To assess the influence of compromised pulmonary function on the risk of thoracotomy, two groups of patients over 40 years old were compared. The 85 patients with impaired function (group 1) had less than 60% of predicted value for at least two of four standard spirometric tests. Fifty-seven patients comprised group 2 (control), and a majority in both groups had pulmonary resection. Fifty percent of group 1 patients who received tracheostomy or mechanical ventilation failed to survive. Postoperative respiratory insufficiency occurred in 17 patients, with nine deaths. Hospital mortality for group 1 was 18.8%, with bronchopleural fistula and pneumonia with respiratory insufficiency as the principal causes of death. A mortality of 10.5% in group 2 suggested that operative risk is approximately doubled by compromised pulmonary function and that technical or infectious complications exert greater influence than reduced pulmonary function per se.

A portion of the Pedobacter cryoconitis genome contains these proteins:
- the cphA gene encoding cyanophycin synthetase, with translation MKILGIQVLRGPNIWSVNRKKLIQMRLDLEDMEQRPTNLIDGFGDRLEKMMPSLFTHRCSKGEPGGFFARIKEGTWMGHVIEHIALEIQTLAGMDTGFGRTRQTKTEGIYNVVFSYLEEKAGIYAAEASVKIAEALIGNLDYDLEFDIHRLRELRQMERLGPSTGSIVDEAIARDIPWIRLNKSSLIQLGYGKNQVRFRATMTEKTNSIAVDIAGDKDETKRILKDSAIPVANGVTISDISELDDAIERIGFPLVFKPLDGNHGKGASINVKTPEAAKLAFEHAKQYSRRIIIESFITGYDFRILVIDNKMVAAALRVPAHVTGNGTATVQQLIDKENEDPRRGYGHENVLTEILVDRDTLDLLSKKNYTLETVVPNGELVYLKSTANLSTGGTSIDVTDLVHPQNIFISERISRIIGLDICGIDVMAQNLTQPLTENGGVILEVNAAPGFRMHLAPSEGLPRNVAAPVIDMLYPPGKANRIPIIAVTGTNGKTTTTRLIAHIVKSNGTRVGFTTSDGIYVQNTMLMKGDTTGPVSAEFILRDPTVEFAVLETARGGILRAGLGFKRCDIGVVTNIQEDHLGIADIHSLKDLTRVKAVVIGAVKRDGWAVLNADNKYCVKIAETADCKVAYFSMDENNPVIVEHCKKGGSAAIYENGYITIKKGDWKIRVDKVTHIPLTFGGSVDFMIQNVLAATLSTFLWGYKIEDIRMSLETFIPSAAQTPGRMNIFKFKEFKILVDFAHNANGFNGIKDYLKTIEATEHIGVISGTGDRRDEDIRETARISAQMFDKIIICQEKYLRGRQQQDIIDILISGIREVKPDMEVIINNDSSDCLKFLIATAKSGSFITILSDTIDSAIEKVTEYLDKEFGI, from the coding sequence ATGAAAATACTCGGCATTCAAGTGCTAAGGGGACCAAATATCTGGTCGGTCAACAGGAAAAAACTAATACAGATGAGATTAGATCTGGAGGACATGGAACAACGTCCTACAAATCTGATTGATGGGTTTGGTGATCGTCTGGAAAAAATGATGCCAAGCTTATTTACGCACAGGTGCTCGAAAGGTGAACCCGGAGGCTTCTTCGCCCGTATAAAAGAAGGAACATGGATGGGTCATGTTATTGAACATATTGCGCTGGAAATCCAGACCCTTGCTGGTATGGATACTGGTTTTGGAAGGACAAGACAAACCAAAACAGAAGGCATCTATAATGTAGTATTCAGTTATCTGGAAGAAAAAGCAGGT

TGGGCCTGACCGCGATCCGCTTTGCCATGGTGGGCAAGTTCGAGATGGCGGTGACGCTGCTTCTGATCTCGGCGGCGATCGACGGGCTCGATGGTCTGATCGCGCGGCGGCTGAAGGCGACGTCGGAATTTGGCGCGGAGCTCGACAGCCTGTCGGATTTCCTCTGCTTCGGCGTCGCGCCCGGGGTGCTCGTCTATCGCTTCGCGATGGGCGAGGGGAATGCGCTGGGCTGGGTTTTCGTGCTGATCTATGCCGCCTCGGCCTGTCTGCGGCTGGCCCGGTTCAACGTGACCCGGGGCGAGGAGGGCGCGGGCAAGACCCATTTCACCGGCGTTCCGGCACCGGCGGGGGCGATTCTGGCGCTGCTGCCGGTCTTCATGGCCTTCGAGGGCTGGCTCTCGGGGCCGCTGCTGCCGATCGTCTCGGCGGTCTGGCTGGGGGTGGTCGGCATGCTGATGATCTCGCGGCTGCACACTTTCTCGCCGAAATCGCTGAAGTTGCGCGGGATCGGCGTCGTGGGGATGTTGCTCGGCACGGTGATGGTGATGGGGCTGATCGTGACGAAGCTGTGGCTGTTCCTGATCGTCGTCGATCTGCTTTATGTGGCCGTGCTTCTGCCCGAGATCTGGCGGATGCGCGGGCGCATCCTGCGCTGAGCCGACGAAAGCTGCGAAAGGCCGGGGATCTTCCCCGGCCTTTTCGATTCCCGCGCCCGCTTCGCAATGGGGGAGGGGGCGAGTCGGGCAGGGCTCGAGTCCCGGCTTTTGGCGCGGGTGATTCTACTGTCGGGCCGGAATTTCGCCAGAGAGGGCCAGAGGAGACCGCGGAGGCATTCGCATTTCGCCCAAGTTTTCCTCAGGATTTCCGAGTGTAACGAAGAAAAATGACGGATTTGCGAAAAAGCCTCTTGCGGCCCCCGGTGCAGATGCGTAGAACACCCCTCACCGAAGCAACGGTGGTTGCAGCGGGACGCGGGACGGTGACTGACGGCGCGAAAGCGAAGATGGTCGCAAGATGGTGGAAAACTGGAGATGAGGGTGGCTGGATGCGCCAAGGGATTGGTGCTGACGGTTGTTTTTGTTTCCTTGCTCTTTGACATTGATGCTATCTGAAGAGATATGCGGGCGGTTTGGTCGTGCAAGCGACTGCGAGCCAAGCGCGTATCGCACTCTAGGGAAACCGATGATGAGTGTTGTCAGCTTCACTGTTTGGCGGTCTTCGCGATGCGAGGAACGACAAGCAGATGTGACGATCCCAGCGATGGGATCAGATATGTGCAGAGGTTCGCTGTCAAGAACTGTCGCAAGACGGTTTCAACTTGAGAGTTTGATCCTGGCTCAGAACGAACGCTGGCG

Bryant LR, Rams JJ, Trinkle JK, Malette WG. Present-Day Risk of Thoracotomy in Patients With Compromised Pulmonary Function. Arch Surg. 1970;101(2):140–144. doi:10.1001/archsurg.1970.01340260044007
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